Nanotubes are ubiquitous in the world of science. Although several methods for making them exist, little is known about how these techniques physically produce the hollow fibers of carbon molecules known as nanotubes, that is until now. A multinational team of scientists has discovered that multi-walled carbon nanotubes made by the pure carbon arc method are, in fact, carbon crystals that form inside drops of glass-coated liquid carbon. The research appears in the 11 February 2005, issue of the journal Science, published by the AAAS, the science society, the world’s largest general scientific organization.
Glassy drops of carbon coat the fibers that house nanotubes after their synthesis with a carbon arc.
Nanotubes coated with glassy drops of carbon poke through the surface of a column housing nanotubes.
One way to make nanotubes involves using a carbon arc to heat graphite to about 5,000 C. An electrical current is passed through the graphite in a chamber filled with helium gas. The result is a sooty deposit on one of the electrodes that contains columns filled with nanotubes. "We were doing research on the electrical transport properties of carbon nanotubes when we noticed that the nanotubes had these little beads that looked like liquid drops on them, said lead author Walt A. de Heer, physics professor at the Georgia Institute of Technology.
Much like archeologists studying artifacts to decipher what happened in centuries past, the research team began with the photos of the liquid-like beads coating the nanotube fibers and worked their way back to try to find out how they got there. "Just by looking at them we realized that this has something to do with liquid," said de Heer. "So we asked the question, if the beads were once liquid carbon and the nanotubes they are attached to are also carbon, why didn’t the liquid carbon dissolve the nanotube? The answer is that the liquid must have been a glass at a lower temperature than the nanotube."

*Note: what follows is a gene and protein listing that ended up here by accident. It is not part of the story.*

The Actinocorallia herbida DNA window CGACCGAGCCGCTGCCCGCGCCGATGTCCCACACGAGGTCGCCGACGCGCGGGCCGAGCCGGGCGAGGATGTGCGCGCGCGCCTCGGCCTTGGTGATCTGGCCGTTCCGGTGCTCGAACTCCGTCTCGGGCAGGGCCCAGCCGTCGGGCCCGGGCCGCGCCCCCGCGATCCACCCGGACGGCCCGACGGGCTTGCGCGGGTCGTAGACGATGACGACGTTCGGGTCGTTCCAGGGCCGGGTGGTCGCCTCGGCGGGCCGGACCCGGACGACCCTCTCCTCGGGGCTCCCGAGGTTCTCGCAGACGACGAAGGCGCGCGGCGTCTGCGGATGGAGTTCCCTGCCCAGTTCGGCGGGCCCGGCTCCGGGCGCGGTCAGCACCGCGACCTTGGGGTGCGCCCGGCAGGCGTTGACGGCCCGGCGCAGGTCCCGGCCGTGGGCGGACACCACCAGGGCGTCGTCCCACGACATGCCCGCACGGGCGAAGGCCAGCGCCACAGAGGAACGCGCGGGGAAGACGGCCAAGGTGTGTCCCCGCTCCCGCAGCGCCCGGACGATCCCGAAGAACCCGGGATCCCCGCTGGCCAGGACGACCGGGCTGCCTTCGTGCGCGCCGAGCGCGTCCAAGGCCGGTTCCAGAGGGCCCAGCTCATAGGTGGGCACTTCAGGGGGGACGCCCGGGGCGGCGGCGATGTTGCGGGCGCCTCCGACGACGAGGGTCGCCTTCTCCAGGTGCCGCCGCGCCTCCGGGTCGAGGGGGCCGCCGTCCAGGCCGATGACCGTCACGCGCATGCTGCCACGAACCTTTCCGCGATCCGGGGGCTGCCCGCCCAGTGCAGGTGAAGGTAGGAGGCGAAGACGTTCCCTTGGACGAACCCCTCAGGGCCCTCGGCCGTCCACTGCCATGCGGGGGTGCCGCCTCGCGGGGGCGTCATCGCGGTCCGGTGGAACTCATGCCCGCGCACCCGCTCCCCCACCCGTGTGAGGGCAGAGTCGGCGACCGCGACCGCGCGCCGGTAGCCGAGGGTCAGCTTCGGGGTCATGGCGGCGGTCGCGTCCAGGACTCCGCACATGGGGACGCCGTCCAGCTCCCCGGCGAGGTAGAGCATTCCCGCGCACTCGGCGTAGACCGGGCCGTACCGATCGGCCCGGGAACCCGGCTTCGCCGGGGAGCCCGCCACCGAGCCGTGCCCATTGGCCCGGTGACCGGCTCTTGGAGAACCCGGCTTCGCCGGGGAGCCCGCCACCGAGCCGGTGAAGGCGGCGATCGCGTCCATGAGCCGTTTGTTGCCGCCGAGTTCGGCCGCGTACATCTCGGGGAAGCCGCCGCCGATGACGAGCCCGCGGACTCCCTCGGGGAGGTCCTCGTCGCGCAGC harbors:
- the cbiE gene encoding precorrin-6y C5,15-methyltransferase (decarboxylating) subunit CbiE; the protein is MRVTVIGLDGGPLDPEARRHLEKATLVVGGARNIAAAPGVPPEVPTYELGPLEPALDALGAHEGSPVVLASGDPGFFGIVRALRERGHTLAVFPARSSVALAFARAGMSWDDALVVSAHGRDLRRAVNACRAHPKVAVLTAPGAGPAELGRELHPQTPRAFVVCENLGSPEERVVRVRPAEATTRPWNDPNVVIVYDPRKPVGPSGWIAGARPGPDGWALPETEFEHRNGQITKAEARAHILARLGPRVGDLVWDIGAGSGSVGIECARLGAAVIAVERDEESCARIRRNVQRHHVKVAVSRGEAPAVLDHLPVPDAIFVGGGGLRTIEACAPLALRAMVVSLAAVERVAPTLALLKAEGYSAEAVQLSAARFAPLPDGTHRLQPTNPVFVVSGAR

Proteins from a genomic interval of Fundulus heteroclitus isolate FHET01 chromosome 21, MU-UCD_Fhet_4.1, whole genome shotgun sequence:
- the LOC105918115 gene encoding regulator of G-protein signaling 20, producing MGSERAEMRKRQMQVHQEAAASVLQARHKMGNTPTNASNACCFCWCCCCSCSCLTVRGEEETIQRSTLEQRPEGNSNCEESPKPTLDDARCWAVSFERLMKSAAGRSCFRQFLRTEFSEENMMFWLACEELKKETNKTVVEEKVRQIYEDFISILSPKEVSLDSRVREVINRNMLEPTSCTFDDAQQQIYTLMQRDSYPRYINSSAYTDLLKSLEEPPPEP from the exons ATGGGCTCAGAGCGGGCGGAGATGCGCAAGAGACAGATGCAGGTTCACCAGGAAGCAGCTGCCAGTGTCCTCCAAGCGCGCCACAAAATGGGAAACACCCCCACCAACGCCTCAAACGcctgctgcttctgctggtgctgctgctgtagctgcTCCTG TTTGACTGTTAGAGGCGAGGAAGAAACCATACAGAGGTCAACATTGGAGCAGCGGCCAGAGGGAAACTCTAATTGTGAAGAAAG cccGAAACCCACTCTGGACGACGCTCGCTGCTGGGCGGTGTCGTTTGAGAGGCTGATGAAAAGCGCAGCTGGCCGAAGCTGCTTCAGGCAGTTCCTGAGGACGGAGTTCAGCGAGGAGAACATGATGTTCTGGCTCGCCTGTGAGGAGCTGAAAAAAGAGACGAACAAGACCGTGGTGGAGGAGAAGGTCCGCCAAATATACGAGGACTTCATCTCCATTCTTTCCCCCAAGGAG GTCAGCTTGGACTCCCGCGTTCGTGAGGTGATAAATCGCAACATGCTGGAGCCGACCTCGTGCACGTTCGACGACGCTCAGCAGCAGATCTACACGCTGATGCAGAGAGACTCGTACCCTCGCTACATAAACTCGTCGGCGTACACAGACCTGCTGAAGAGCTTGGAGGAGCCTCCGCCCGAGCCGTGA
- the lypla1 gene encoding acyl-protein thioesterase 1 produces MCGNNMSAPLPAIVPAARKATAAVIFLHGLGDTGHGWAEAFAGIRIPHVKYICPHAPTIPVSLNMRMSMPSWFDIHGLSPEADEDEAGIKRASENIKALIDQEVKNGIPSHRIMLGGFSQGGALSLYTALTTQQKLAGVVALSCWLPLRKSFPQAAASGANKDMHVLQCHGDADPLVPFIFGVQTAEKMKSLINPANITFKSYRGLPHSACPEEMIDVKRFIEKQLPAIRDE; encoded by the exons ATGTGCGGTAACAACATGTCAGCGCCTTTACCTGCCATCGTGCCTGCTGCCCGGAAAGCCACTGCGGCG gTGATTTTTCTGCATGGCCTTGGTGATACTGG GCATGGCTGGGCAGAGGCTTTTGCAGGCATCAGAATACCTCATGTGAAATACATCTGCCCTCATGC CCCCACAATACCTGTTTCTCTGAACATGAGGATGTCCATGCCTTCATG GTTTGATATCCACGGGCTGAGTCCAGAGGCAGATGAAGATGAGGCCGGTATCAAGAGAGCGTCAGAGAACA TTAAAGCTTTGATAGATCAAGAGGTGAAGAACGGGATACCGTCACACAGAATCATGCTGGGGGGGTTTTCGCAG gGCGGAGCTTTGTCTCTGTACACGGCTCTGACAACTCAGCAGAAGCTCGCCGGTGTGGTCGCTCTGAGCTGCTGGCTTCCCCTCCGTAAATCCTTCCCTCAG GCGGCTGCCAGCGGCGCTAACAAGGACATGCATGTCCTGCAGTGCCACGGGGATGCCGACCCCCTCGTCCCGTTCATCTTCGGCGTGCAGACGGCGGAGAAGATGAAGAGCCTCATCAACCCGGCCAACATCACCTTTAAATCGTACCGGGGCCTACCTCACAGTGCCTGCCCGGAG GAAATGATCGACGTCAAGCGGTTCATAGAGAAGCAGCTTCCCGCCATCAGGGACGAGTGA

NASA's SDO sees partial eclipse in space
29.05.2017 | NASA/Goddard Space Flight Center
Strathclyde-led research develops world's highest gain high-power laser amplifier
29.05.2017 | University of Strathclyde
The world's highest gain high power laser amplifier - by many orders of magnitude - has been developed in research led at the University of Strathclyde.
The researchers demonstrated the feasibility of using plasma to amplify short laser pulses of picojoule-level energy up to 100 millijoules, which is a 'gain'...
Staphylococcus aureus is a feared pathogen (MRSA, multi-resistant S. aureus) due to frequent resistances against many antibiotics, especially in hospital infections. Researchers at the Paul-Ehrlich-Institut have identified immunological processes that prevent a successful immune response directed against the pathogenic agent. The delivery of bacterial proteins with RNA adjuvant or messenger RNA (mRNA) into immune cells allows the re-direction of the immune response towards an active defense against S. aureus. This could be of significant importance for the development of an effective vaccine. PLOS Pathogens has published these research results online on 25 May 2017.
Staphylococcus aureus (S. aureus) is a bacterium that colonizes by far more than half of the skin and the mucosa of adults, usually without causing infections....
Physicists from the University of Würzburg are capable of generating identical looking single light particles at the push of a button. Two new studies now demonstrate the potential this method holds.
The quantum computer has fuelled the imagination of scientists for decades: It is based on fundamentally different phenomena than a conventional computer....
An international team of physicists has monitored the scattering behaviour of electrons in a non-conducting material in real-time. Their insights could be beneficial for radiotherapy.
We can refer to electrons in non-conducting materials as ‘sluggish’. Typically, they remain fixed in a location, deep inside an atomic composite. It is hence...
Two-dimensional magnetic structures are regarded as a promising material for new types of data storage, since the magnetic properties of individual molecular building blocks can be investigated and modified. For the first time, researchers have now produced a wafer-thin ferrimagnet, in which molecules with different magnetic centers arrange themselves on a gold surface to form a checkerboard pattern. Scientists at the Swiss Nanoscience Institute at the University of Basel and the Paul Scherrer Institute published their findings in the journal Nature Communications.
Ferrimagnets are composed of two centers which are magnetized at different strengths and point in opposing directions. Two-dimensional, quasi-flat ferrimagnets...
24.05.2017 | Event News
23.05.2017 | Event News
22.05.2017 | Event News
29.05.2017 | Earth Sciences
29.05.2017 | Life Sciences
29.05.2017 | Physics and Astronomy